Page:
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Federico Lorca's The House Of Bernarda Alba And Isabel Allende's The House Of The Spirits

1845 words - 7 pages

Federico Lorca's The House of Bernarda Alba and Isabel Allende's The House of the Spirits

Society, and its influences upon the characters, plays a pivotal role
in the development of the story in Federico Lorca's "The House of
Bernarda Alba" and Isabel Allende's "The House of the Spirits." Though
the characters in each literary work were influenced by a range of
societal pressures, three major influences dominate both works. The
Church, male dominance over women, and socio-economic status (in other
words, one's social class) are all sources of the greatest societal
pressures upon the characters. In order to understand why these
societal pressures had such a great influence upon the characters, it
is important to understand the setting of each story.

"The House of Bernarda Alba" is set in a small village in rural Spain
at about the same time as the play was written, which was just before
the Spanish Civil War. In rural Spain, like many rural areas across
Europe, traditional values and social systems were prevalent among the
small villages. As a result, these rural areas, like much of European
society at the time, were largely backwards in their social structure
with class divisions still existent and society dominated by males.
Also, as is quite apparent in the play, religion in the form of the
Catholic Church had a huge influence over the lives of the people.
"The House of Bernarda Alba" portrays the lives of five sisters living
in a village in rural Spain who have been heavily repressed by the
society that they live in. They live in a restricting and unforgiving
society where men exercise great control over women, the Church wields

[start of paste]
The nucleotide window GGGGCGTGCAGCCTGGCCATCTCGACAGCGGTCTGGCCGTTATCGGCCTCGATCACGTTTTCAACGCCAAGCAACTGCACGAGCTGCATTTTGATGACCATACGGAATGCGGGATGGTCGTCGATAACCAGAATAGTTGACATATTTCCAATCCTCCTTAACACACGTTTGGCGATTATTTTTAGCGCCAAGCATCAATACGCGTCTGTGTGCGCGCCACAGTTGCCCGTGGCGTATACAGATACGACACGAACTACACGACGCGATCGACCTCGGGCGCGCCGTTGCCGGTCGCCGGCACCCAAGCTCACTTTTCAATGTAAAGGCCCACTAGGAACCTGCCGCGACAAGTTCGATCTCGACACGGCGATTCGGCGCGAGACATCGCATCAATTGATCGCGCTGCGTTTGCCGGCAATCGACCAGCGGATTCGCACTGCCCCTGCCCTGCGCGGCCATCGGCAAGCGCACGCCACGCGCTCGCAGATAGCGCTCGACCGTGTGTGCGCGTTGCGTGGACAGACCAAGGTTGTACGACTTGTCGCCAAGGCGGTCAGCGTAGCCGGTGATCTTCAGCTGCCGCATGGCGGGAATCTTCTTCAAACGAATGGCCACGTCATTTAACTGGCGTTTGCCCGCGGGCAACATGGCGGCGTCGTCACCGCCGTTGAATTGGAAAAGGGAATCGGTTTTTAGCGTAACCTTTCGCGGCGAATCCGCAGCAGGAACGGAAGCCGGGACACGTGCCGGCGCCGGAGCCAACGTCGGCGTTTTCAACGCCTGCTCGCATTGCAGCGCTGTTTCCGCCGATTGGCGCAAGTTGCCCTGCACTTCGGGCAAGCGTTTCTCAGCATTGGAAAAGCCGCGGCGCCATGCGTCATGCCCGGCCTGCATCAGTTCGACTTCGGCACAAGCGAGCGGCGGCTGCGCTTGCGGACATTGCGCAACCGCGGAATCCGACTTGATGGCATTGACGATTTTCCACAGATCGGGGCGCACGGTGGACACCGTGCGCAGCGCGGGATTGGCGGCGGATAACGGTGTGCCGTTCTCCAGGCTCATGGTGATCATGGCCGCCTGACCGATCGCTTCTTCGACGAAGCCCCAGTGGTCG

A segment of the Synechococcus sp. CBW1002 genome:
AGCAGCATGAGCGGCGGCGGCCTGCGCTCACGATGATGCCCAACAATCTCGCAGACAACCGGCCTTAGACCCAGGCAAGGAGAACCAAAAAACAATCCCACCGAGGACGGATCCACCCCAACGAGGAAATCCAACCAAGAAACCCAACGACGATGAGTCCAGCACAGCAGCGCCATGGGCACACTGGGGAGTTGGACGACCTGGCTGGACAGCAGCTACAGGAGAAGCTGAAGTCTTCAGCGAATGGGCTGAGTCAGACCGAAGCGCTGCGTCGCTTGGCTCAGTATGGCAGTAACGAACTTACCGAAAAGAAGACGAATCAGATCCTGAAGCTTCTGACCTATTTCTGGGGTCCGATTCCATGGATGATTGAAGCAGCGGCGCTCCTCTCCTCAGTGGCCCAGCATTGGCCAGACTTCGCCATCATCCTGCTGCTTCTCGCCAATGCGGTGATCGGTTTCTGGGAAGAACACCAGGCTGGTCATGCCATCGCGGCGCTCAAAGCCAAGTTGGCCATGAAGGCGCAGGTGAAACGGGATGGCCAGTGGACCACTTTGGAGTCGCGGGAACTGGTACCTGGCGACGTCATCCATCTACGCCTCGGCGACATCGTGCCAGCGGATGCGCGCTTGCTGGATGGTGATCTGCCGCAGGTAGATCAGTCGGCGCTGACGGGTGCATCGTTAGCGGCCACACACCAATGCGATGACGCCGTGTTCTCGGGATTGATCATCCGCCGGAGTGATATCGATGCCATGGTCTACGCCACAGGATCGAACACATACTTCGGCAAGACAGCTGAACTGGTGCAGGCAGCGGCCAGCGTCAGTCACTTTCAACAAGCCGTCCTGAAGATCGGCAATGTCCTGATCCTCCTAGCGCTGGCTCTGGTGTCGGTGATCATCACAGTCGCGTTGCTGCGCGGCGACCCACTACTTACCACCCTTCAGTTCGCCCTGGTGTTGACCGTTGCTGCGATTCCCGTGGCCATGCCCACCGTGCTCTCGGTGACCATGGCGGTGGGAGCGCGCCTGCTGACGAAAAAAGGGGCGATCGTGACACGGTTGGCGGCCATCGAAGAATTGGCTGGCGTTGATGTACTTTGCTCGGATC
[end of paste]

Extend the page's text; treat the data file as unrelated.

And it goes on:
such an influence that it can ostracize individuals that do not
conform to its wishes, and social class separations between the
peasantry and the wealthy form an age-old societal schism difficult to
overcome. As a result, society plays an important role by influencing
the characters and their actions and eventually leading to a tragic
finale.

Though "The House of The Spirits" is set in rural South America (no
particular country is specified) and not rural Spain, the society
described in the novel is very similar to that in "The House of
Bernarda Alba." Again, the characters live in a society dominated and
controlled by men with distinctive social class separations and with
the Catholic Church wielding great power and influence over the
people. The story spans three generations of the Trueba family who are
all greatly affected by the societal influences. As society changes,
the characters also change as old pressures disappear and new
pressures emerge.

As was characteristic of rural societies throughout Europe and Latin
America at the time of these literary works, the Catholic Church
played a profound role in the lives of people. Its influence was so
prevalent because it was the common link between people of all social
classes.

In "The House of Bernarda Alba",...

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